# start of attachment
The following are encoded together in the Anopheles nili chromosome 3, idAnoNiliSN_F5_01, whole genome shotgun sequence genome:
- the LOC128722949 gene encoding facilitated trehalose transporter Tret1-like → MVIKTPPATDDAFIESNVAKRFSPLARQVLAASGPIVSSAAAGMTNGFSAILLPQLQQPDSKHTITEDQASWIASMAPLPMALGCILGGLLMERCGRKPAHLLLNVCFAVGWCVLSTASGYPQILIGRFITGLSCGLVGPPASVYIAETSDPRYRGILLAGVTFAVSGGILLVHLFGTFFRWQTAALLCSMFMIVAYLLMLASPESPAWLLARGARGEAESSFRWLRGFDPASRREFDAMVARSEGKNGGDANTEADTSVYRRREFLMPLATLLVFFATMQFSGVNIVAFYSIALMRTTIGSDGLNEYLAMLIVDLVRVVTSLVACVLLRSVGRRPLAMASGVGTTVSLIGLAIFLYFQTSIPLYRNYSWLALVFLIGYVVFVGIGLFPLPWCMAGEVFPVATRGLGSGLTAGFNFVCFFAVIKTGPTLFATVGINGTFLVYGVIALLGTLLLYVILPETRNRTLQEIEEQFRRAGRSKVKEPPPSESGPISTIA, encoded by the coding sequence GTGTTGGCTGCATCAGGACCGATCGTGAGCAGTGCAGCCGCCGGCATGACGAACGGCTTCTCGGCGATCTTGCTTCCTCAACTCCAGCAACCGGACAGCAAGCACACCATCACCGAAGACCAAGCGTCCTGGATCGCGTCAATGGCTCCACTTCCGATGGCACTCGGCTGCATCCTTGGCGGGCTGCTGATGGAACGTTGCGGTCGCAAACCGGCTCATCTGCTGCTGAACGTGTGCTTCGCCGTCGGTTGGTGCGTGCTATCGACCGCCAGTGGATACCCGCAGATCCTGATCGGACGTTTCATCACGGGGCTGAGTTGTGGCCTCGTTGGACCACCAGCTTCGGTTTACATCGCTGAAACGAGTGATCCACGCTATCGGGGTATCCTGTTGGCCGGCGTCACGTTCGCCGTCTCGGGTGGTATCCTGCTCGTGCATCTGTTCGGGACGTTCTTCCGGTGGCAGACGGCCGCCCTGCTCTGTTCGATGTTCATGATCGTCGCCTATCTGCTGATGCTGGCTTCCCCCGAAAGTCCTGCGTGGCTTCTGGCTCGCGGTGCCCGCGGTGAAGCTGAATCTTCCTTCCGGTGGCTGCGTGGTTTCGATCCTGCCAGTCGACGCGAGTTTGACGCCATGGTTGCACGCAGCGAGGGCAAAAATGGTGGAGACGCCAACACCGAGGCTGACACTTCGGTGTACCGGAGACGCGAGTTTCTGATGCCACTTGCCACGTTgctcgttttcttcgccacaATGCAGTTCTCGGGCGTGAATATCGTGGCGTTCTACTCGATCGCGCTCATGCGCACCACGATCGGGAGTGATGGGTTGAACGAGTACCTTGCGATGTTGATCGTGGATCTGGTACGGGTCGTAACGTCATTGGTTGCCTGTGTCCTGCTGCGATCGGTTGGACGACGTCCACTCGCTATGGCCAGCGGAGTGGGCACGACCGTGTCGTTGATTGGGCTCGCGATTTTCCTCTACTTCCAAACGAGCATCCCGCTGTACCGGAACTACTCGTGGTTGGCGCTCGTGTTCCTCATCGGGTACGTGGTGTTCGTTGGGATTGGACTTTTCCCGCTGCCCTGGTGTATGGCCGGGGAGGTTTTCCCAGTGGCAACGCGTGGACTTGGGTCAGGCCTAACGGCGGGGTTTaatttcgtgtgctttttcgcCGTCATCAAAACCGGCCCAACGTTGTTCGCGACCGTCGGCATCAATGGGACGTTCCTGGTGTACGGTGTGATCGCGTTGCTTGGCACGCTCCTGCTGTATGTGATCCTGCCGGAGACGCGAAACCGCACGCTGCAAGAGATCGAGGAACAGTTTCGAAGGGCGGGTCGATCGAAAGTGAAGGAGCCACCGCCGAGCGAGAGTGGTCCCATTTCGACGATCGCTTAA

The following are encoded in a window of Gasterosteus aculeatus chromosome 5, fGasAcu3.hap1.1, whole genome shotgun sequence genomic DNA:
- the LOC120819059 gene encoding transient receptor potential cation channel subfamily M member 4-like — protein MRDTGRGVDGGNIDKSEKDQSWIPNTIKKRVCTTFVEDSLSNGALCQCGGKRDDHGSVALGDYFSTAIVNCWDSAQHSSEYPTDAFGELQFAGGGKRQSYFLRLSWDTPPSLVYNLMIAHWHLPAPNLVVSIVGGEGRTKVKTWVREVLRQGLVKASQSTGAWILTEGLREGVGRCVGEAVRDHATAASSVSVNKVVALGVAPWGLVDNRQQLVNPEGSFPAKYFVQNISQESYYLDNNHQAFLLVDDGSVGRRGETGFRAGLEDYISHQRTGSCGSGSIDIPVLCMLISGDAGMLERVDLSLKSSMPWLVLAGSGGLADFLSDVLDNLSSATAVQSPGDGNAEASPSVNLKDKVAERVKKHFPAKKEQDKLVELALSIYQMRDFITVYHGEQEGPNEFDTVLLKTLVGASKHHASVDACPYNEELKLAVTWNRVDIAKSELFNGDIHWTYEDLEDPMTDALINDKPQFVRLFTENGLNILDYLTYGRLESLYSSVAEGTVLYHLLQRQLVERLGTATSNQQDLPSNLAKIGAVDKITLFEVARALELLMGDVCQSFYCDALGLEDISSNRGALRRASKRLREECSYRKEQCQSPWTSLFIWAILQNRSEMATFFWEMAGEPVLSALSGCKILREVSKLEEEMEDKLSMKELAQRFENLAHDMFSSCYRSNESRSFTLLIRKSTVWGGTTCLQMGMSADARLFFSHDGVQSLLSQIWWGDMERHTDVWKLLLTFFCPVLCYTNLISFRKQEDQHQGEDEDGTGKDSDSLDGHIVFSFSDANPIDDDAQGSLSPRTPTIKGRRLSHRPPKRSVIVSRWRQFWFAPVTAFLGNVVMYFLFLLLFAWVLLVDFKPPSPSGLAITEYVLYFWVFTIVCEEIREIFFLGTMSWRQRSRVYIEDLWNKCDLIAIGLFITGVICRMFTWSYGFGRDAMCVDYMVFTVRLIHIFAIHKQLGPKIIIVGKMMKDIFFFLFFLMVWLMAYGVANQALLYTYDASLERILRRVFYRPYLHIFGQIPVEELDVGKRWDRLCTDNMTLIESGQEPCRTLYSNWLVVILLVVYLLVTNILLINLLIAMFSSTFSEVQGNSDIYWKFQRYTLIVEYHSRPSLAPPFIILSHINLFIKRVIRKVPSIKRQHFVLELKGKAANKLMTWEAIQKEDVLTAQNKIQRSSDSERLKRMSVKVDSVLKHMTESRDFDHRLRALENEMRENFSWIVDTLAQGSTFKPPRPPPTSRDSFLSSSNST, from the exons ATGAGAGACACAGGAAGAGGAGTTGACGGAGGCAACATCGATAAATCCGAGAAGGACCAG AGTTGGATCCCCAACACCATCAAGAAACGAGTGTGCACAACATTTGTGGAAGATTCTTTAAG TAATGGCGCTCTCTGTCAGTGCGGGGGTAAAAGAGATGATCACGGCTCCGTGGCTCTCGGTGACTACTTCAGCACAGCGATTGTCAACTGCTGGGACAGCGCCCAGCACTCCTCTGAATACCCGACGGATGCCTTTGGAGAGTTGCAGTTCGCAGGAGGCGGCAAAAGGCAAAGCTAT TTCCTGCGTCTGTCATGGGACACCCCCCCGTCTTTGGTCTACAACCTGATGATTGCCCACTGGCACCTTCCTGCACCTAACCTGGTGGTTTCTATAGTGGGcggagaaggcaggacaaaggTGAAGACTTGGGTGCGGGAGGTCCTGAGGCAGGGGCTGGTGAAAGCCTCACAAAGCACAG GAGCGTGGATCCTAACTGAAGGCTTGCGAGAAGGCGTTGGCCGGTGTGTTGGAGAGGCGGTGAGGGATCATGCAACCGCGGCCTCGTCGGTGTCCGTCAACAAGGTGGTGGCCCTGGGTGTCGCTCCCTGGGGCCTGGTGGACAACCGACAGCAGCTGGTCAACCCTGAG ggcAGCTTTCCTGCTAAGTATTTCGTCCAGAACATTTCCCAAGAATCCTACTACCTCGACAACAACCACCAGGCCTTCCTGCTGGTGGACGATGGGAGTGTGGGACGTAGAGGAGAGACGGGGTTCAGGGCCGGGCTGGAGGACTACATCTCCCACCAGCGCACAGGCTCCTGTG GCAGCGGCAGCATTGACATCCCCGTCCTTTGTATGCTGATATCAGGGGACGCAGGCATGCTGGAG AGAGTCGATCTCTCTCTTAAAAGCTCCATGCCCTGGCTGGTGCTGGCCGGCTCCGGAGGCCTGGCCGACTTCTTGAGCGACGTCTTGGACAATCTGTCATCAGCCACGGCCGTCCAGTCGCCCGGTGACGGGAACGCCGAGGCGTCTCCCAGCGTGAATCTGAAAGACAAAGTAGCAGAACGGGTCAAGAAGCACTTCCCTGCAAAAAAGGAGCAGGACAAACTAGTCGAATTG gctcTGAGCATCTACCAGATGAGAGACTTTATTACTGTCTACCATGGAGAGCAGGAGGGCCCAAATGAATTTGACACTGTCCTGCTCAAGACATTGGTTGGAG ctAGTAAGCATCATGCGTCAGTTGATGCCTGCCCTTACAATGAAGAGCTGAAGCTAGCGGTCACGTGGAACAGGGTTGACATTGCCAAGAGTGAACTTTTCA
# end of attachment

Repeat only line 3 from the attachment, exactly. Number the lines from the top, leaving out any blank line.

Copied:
The following are encoded in a window of Gasterosteus aculeatus chromosome 5, fGasAcu3.hap1.1, whole genome shotgun sequence genomic DNA: